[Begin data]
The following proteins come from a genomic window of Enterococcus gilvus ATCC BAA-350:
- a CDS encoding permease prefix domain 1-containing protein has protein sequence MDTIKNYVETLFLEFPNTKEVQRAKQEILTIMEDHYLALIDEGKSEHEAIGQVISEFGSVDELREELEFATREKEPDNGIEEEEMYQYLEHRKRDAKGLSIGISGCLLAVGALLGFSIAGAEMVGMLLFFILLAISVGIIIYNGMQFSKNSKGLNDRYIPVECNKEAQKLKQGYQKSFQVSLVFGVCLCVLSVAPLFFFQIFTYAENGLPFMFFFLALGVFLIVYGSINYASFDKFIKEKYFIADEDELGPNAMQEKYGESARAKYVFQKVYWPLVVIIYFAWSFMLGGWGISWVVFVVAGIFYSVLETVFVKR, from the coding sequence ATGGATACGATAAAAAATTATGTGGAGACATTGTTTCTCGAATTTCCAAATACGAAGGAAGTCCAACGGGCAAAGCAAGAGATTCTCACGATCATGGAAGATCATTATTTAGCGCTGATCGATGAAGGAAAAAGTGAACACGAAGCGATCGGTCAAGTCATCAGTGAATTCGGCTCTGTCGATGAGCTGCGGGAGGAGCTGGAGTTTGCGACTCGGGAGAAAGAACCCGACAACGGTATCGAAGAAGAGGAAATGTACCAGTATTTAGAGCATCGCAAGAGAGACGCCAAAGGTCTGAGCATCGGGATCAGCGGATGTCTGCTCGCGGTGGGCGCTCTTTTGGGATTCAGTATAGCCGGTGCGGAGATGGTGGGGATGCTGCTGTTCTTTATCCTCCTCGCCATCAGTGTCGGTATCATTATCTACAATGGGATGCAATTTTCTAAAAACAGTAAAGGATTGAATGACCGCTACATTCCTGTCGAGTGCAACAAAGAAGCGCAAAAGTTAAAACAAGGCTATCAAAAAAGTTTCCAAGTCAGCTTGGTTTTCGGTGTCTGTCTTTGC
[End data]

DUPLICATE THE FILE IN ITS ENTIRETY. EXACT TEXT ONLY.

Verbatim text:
The following proteins come from a genomic window of Enterococcus gilvus ATCC BAA-350:
- a CDS encoding permease prefix domain 1-containing protein has protein sequence MDTIKNYVETLFLEFPNTKEVQRAKQEILTIMEDHYLALIDEGKSEHEAIGQVISEFGSVDELREELEFATREKEPDNGIEEEEMYQYLEHRKRDAKGLSIGISGCLLAVGALLGFSIAGAEMVGMLLFFILLAISVGIIIYNGMQFSKNSKGLNDRYIPVECNKEAQKLKQGYQKSFQVSLVFGVCLCVLSVAPLFFFQIFTYAENGLPFMFFFLALGVFLIVYGSINYASFDKFIKEKYFIADEDELGPNAMQEKYGESARAKYVFQKVYWPLVVIIYFAWSFMLGGWGISWVVFVVAGIFYSVLETVFVKR, from the coding sequence ATGGATACGATAAAAAATTATGTGGAGACATTGTTTCTCGAATTTCCAAATACGAAGGAAGTCCAACGGGCAAAGCAAGAGATTCTCACGATCATGGAAGATCATTATTTAGCGCTGATCGATGAAGGAAAAAGTGAACACGAAGCGATCGGTCAAGTCATCAGTGAATTCGGCTCTGTCGATGAGCTGCGGGAGGAGCTGGAGTTTGCGACTCGGGAGAAAGAACCCGACAACGGTATCGAAGAAGAGGAAATGTACCAGTATTTAGAGCATCGCAAGAGAGACGCCAAAGGTCTGAGCATCGGGATCAGCGGATGTCTGCTCGCGGTGGGCGCTCTTTTGGGATTCAGTATAGCCGGTGCGGAGATGGTGGGGATGCTGCTGTTCTTTATCCTCCTCGCCATCAGTGTCGGTATCATTATCTACAATGGGATGCAATTTTCTAAAAACAGTAAAGGATTGAATGACCGCTACATTCCTGTCGAGTGCAACAAAGAAGCGCAAAAGTTAAAACAAGGCTATCAAAAAAGTTTCCAAGTCAGCTTGGTTTTCGGTGTCTGTCTTTGC